I was in Italy for business from Sept. 13th to 20th and had time to do some birding during part of each day. I had work in Tirrenia, which is conveniently located near a heavily wooded area. Based on suggestions from Alberto Marcone and Finn Jensen, I visited the Oasi di Massaciuccoli and the mountains in the vicinity of Aulla.
On the drive from Milan to my hotel in Lerici, I saw COLLARED DOVE, GRAY HERON, HOODED CROW, SWALLOW, and MAGPIE. I saw ITALIAN SPARROW, GREAT TIT, BLACKBIRD, and COMMON GULL near the hotel. I visited the vicinity of Torre on the 14th. I stopped by the west side of the lake and saw BLACK-HEADED GULL and COMMON TERN. I checked out a wooded area on the south side of the road between Torre and the lake and found a singing ROBIN. I drove south from this area and entered the Parco Naturale. I saw a warbler in an open area with shrubs and thick brush that I could not identify. Based on the well defined black and white streaking on the back, it might have been a MOUSTACHED WARBLER, but it wasn't near water. I entered the woods and heard a JAY, which I briefly saw flying from directly below. I really wanted to see this bird but ended up having to work very hard just to get a halfway decent look. I was surprised that such a large, noisy, and common bird could be so difficult to see. I stood near a ditch and saw a REED WARBLER (which was easy to identify by its song), a KINGFISHER (which flew by and flashed its spectacular blue rump several times), and a GREEN WOODPECKER. I spent the rest of the day walking through the woods to the north of the road that runs between the Autostrada and Torre. I heard several Jays and got another glimpse at one. I also saw BLUE TIT, LONG-TAILED TIT, SHORT-TOED TREECREEPER, NUTHATCH, BUZZARD, HOUSE MARTIN, and a large marijuana plant (fortunately, I didn't get attacked by the grower).
Early on the 15th, I saw a FIRECREST at the hotel and drove up into the mountains above Carrara, where I saw SISKINS but nothing else new. Early on the 16th, I made a brief stop back in the woods near Torre hoping to get a good look at a Jay but had no luck. After getting lost looking for American Beach, where I was to participate in an ocean acoustics experiment, I stopped at the mouth of a river just south of Tirrenia and saw a BAR-TAILED GODWIT. It was the only bird on this heavily littered part of the coast. Upon arriving at American Beach, I immediately found a NORTHERN WHEATEAR. This was a stroke of luck because I never saw another bird anywhere near this biological wasteland. I ate lunch at Camp Darby, where I saw TREE SPARROWS. Late that afternoon, I visited the woods just north of the road that runs along the north side of Camp Darby. Since these woods contain miles of trails and excellent habitat and are within a few miles of American Beach, I birded them each morning and afternoon on the 17th, 18th, and 19th. I saw GREAT SPOTTED WOODPECKER, PIED FLYCATCHER, SPOTTED FLYCATCHER, PALLID SWIFT, NIGHTINGALE, WOOD PIGEON, and WREN. I finally managed to get fairly good (but brief) looks at two Jays. I noticed that the white wing bars and white edges of the primaries of the Pied Flycatcher forms a striking pattern when viewed from behind. On the morning of the 17th, I saw RINGED PLOVERS, STARLINGS (I was excited to see them where they belong for the first time), and WHITE WAGTAIL on the lawns at Camp Darby. I could not see the Ringed Plovers well enough to positively rule out Little Ringed Plovers and foolishly decided to wait till lunch to get a closer look (they were gone by then). On the 20th, I visited the mountains near Aulla. I took a long walk up from Equi Terme and saw a MARSH TIT and an immature GOLDEN EAGLE. I stopped at a few places near Paseo di Cerreto but was not able to turn up anything new. Other birds I saw during the trip include ROCK DOVE and MALLARD.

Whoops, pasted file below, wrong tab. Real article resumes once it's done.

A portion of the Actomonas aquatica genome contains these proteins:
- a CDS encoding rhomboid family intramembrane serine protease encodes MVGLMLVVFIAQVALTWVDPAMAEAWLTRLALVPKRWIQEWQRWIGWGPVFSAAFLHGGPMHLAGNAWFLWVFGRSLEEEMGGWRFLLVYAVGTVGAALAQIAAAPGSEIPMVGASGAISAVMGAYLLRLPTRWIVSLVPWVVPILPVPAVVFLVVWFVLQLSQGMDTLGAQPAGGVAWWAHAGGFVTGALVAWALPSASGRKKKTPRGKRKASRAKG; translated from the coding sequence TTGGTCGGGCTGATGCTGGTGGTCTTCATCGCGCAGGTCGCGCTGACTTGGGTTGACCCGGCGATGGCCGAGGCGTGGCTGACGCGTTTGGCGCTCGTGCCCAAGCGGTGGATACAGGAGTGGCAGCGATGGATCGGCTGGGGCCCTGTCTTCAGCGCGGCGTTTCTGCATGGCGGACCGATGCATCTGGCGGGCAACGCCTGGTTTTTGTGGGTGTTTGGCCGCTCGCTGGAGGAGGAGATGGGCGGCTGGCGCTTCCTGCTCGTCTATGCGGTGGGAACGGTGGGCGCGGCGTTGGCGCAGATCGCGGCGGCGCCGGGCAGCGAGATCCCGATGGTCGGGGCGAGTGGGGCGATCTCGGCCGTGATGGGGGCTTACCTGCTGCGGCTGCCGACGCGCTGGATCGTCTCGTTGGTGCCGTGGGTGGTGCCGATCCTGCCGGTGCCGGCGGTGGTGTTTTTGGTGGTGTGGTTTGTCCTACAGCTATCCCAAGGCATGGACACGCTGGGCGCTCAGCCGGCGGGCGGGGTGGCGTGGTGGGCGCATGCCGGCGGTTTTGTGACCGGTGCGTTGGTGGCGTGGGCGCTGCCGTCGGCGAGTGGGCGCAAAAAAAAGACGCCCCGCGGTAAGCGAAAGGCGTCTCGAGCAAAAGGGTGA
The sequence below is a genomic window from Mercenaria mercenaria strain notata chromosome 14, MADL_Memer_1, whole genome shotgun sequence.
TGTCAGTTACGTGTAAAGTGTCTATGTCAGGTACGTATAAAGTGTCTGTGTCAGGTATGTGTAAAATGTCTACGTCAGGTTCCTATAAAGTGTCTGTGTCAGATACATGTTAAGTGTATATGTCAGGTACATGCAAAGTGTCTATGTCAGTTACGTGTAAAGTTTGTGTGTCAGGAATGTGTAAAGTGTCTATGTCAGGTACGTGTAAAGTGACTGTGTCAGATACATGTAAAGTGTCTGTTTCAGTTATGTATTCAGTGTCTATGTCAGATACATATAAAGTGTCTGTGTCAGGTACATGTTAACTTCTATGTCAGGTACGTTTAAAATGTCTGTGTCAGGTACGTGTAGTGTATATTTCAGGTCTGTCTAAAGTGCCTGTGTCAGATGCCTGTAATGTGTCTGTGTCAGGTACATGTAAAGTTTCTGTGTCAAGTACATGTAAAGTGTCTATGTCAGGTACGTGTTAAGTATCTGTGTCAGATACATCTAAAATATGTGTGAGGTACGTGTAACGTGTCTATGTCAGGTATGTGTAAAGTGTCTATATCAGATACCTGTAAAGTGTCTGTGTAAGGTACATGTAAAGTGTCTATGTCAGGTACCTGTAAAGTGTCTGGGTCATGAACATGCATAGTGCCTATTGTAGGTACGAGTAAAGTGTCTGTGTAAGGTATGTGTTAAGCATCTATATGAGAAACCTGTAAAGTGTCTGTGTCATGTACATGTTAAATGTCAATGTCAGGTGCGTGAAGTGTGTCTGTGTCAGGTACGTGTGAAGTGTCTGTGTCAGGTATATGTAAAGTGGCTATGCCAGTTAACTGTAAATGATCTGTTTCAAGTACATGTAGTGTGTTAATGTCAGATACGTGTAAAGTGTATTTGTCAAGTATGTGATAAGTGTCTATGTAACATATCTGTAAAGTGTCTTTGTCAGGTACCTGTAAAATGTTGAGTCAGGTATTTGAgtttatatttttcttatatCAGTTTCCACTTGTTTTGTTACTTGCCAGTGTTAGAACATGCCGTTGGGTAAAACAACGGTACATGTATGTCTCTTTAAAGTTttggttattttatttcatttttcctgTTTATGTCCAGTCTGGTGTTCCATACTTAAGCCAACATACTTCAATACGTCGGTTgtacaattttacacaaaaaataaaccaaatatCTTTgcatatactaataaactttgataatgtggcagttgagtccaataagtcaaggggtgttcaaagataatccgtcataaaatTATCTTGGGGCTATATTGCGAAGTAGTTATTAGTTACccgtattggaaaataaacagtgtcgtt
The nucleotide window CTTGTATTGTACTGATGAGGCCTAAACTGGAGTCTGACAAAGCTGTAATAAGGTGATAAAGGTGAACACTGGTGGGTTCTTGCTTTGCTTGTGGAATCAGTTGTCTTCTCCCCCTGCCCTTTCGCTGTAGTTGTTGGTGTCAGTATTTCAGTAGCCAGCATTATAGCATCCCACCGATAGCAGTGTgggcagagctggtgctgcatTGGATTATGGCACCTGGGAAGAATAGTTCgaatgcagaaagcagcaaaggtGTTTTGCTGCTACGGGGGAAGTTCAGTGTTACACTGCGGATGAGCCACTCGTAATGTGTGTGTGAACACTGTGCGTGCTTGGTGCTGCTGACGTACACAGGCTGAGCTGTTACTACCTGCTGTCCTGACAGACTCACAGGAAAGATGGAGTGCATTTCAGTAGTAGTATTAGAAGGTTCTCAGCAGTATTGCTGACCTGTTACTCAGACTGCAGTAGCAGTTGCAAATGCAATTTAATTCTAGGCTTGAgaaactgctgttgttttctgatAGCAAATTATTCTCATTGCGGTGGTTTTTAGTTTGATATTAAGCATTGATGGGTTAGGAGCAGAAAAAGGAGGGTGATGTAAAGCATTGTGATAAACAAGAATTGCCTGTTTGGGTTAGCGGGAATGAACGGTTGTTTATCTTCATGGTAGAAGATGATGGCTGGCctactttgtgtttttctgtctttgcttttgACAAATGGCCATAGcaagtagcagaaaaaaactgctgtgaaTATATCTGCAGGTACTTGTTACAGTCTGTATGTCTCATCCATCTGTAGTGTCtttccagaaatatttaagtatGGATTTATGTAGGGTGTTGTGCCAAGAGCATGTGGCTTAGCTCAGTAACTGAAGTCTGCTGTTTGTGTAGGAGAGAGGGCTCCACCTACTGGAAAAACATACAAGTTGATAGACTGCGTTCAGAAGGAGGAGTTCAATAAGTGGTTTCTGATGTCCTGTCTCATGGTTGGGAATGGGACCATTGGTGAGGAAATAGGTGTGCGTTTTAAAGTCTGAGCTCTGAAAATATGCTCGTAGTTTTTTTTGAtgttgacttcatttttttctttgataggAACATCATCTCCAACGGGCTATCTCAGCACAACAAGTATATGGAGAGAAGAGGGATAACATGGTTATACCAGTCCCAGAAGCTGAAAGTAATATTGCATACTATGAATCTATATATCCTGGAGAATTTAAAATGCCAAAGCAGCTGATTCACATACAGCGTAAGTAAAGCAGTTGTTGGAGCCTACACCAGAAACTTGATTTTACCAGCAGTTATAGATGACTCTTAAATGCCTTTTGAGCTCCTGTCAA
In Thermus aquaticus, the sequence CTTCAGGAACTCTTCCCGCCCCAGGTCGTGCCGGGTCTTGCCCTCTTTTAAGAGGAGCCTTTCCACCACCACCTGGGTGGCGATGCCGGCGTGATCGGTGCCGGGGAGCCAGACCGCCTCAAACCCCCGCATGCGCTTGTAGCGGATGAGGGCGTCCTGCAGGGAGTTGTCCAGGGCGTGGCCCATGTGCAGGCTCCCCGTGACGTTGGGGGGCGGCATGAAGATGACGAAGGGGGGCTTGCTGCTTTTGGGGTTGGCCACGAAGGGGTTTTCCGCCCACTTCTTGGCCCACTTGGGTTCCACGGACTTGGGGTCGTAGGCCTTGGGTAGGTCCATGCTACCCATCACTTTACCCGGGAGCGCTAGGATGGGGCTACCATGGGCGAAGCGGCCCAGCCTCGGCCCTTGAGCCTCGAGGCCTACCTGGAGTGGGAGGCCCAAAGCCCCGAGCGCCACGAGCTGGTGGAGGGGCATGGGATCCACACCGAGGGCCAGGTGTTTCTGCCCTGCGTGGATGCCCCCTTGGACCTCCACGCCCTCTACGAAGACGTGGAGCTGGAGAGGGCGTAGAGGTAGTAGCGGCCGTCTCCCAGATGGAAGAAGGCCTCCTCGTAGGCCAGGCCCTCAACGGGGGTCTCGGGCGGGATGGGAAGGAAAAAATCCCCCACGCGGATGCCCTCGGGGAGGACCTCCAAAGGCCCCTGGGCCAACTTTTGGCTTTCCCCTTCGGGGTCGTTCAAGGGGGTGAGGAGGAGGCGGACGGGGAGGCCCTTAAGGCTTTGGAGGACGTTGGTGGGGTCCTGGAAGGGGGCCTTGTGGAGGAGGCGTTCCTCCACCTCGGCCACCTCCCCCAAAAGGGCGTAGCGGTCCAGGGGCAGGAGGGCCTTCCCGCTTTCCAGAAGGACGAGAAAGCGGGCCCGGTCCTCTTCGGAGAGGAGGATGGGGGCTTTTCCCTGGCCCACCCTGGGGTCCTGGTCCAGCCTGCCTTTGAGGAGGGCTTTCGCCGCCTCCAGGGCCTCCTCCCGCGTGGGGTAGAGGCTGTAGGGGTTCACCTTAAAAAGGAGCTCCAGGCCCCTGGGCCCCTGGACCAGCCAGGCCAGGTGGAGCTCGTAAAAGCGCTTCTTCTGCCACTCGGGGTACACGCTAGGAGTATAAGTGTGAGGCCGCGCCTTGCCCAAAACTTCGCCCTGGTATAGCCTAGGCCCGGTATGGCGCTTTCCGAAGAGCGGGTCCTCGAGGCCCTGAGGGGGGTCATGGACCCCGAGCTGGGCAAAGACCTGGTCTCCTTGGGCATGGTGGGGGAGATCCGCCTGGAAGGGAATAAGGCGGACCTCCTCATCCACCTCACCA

It took a lot of work to see just 40 species. The day after I got home, I saw about 50 species in an hour or so at Huntley Meadows (a park nestled in the suburbs of Washington, DC). If the Italians (and other southern Europeans) would abandon the barbaric practice of shooting everything with feathers (I tripped over lots of shotgun shells in Italy but not nearly as many as in Crete, where I saw only 15 species), there might be some hope for birds in the small amount of habitat that remains in Italy. One of the participants in the experiment told me about an incident on a ship off the coast of Africa. When an exhausted small bird landed on the deck, the Italian cook ran and got a shotgun and blew it away. Based on this trip, I would not recommend Italy for birding until there are some reforms. The birds are extremely wary of humans. Blackbirds fly off in such a fright that it's as if you had just shot at them (I never got a good look at one in the woods). This trip was a real eye-opener of how environmentally ignorant people can be. Although I had visited Italy more than a dozen times, it didn't occur to me how little undisturbed habitat remains until I became interested in birds. It was depressing to see so much habitat destruction and disturbance, but the situation suddenly seemed less urgent one evening when I saw a report on the burning of the rainforests in Indonesia. I saw deer on the grounds of both Camp Darby and an Italian military base to the north. These populations are apparently imprisoned by fences. I also saw wild pigs and some nice butterflies. The woods north of Camp Darby were humming with the buzz of bees, but I didn't see the hoped-for Bee-Eater!
On the flight home, I got a bird's eye view of Cape May. The visibility was so good that you could see nearly all of New Jersey at once. The tapering of the land down the peninsula was very impressive (I was fortunate to fly over Point Pelee on a previous trip).
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